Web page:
The Assessor’s Office published its assessment code and models, and officials say they fully expect to do the same for commercial properties in the future.
Illinois’ Cook County Assessor’s Office, which estimates the value of property within a jurisdiction that includes Chicago, has released its residential assessment code and models.
The move creates nigh-unprecedented transparency for a process that essentially determines how much residents must pay in property taxes. Perhaps most importantly, it marks a major step forward in open information practices, seeing as the only way to previously obtain such information was through Freedom of Information Act requests or a court order.
The information was first published this month at Chi Hack Night, a weekly Chicago-based civic tech meetup that ranks among the largest such gatherings in the nation.
Rob Ross, who is the chief data officer for the office, said this marks the first time an assessor’s office has done this in the U.S. And while Ross said it would be wonderful for the civic technology community to create new products or tools with the information, the rationale for making it public has more to do with transparency and accountability.
“If the public can look over your shoulder easily, it kind of lights a fire under [you],” Ross said. “You know if you make a mistake, it will be caught at some point. The public goes over this stuff with a fine-tooth comb.”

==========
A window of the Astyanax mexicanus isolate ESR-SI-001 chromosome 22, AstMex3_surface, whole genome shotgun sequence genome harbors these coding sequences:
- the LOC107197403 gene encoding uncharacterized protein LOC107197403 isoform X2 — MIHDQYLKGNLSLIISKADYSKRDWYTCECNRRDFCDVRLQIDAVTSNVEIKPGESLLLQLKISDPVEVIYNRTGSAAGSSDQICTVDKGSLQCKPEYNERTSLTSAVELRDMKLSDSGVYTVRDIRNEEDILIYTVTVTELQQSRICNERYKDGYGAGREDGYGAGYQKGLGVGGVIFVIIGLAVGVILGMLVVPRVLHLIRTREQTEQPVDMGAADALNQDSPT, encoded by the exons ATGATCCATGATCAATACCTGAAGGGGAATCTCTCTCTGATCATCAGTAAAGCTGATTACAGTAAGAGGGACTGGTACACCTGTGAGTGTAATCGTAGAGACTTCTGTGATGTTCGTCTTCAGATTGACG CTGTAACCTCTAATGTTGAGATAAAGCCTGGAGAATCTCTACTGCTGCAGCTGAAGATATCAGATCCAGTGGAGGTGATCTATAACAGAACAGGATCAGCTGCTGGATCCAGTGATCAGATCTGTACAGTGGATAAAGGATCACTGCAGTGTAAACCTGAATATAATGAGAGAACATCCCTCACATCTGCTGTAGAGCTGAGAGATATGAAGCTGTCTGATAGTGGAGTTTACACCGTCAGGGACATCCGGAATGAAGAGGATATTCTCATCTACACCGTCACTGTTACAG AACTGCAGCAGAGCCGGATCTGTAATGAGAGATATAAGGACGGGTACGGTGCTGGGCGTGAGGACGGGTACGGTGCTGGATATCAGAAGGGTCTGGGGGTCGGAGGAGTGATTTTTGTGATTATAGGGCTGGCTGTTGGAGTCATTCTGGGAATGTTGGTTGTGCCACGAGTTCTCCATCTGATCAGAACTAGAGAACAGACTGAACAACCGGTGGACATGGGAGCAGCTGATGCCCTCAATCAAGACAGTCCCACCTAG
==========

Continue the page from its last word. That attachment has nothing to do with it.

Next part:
Making information like this public is a cornerstone of Cook County Assessor Fritz Kaegi’s office, Ross said, noting that they started work on the project shortly after taking office in December. On the technical end of things, the assessor's office published the code and data on the open source development platform GitHub, simultaneously making it available through the Cook County Open Data Portal.
In explaining why transparency and accountability are important for the assessor’s work, Ross noted that a mistake can result in a property being overtaxed by hundreds of dollars, which really adds up year to year. Now that the code is public, Ross said, a precedent has been set that can’t be reversed. It will become the standard of doing business in the city of Chicago.
To entrench the newly public code further, Ross said his office is working to create partnerships with local groups such as academic institutions, who could potentially use the code as part of student projects.
Another facet of this work would be creating a system with code related to commercial assessments that could be shared. Ross described the idea as “not that far off,” although not imminent. Whereas something like a house or condo is a durable asset that appreciates over time, commercial real estate must be appraised for its viability as an income stream, which makes its value more volatile, thereby layering extra factors that need to be considered. There are, however, project plans that will create a framework for this.
While no other major jurisdiction’s assessor’s office appears to have made such code public, this sort of transparency is on the rise throughout local government, for a number of different platforms. Most recently, New York City made public an API that its internal agencies and community groups can use to help direct residents to public benefits from local, state and federal government.